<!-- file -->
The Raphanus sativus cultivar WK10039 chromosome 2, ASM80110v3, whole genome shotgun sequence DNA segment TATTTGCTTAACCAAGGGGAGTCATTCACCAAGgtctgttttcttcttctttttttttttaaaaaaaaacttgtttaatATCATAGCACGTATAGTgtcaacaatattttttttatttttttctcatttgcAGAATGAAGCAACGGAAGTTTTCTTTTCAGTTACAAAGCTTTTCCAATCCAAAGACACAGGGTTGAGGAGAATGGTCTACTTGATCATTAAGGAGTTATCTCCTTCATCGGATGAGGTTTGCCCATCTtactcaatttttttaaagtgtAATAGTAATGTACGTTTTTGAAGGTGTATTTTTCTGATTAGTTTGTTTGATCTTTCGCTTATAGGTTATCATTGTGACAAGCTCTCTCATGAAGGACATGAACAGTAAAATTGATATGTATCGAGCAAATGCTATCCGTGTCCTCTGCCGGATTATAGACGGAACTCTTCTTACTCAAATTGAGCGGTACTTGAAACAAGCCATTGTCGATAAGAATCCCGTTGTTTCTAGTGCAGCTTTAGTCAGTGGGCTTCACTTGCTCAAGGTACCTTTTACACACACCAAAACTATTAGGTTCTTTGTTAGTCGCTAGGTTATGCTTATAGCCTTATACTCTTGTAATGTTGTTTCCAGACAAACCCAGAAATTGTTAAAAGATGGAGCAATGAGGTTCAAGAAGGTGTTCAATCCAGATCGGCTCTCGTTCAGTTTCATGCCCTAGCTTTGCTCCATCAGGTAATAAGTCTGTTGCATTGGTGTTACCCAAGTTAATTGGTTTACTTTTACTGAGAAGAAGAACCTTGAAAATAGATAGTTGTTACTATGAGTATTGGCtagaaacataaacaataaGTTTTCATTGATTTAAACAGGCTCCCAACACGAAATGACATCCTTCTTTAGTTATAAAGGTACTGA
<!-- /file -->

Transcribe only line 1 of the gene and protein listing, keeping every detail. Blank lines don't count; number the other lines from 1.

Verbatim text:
The Raphanus sativus cultivar WK10039 chromosome 2, ASM80110v3, whole genome shotgun sequence DNA segment TATTTGCTTAACCAAGGGGAGTCATTCACCAAGgtctgttttcttcttctttttttttttaaaaaaaaacttgtttaatATCATAGCACGTATAGTgtcaacaatattttttttatttttttctcatttgcAGAATGAAGCAACGGAAGTTTTCTTTTCAGTTACAAAGCTTTTCCAATCCAAAGACACAGGGTTGAGGAGAATGGTCTACTTGATCATTAAGGAGTTATCTCCTTCATCGGATGAGGTTTGCCCATCTtactcaatttttttaaagtgtAATAGTAATGTACGTTTTTGAAGGTGTATTTTTCTGATTAGTTTGTTTGATCTTTCGCTTATAGGTTATCATTGTGACAAGCTCTCTCATGAAGGACATGAACAGTAAAATTGATATGTATCGAGCAAATGCTATCCGTGTCCTCTGCCGGATTATAGACGGAACTCTTCTTACTCAAATTGAGCGGTACTTGAAACAAGCCATTGTCGATAAGAATCCCGTTGTTTCTAGTGCAGCTTTAGTCAGTGGGCTTCACTTGCTCAAGGTACCTTTTACACACACCAAAACTATTAGGTTCTTTGTTAGTCGCTAGGTTATGCTTATAGCCTTATACTCTTGTAATGTTGTTTCCAGACAAACCCAGAAATTGTTAAAAGATGGAGCAATGAGGTTCAAGAAGGTGTTCAATCCAGATCGGCTCTCGTTCAGTTTCATGCCCTAGCTTTGCTCCATCAGGTAATAAGTCTGTTGCATTGGTGTTACCCAAGTTAATTGGTTTACTTTTACTGAGAAGAAGAACCTTGAAAATAGATAGTTGTTACTATGAGTATTGGCtagaaacataaacaataaGTTTTCATTGATTTAAACAGGCTCCCAACACGAAATGACATCCTTCTTTAGTTATAAAGGTACTGA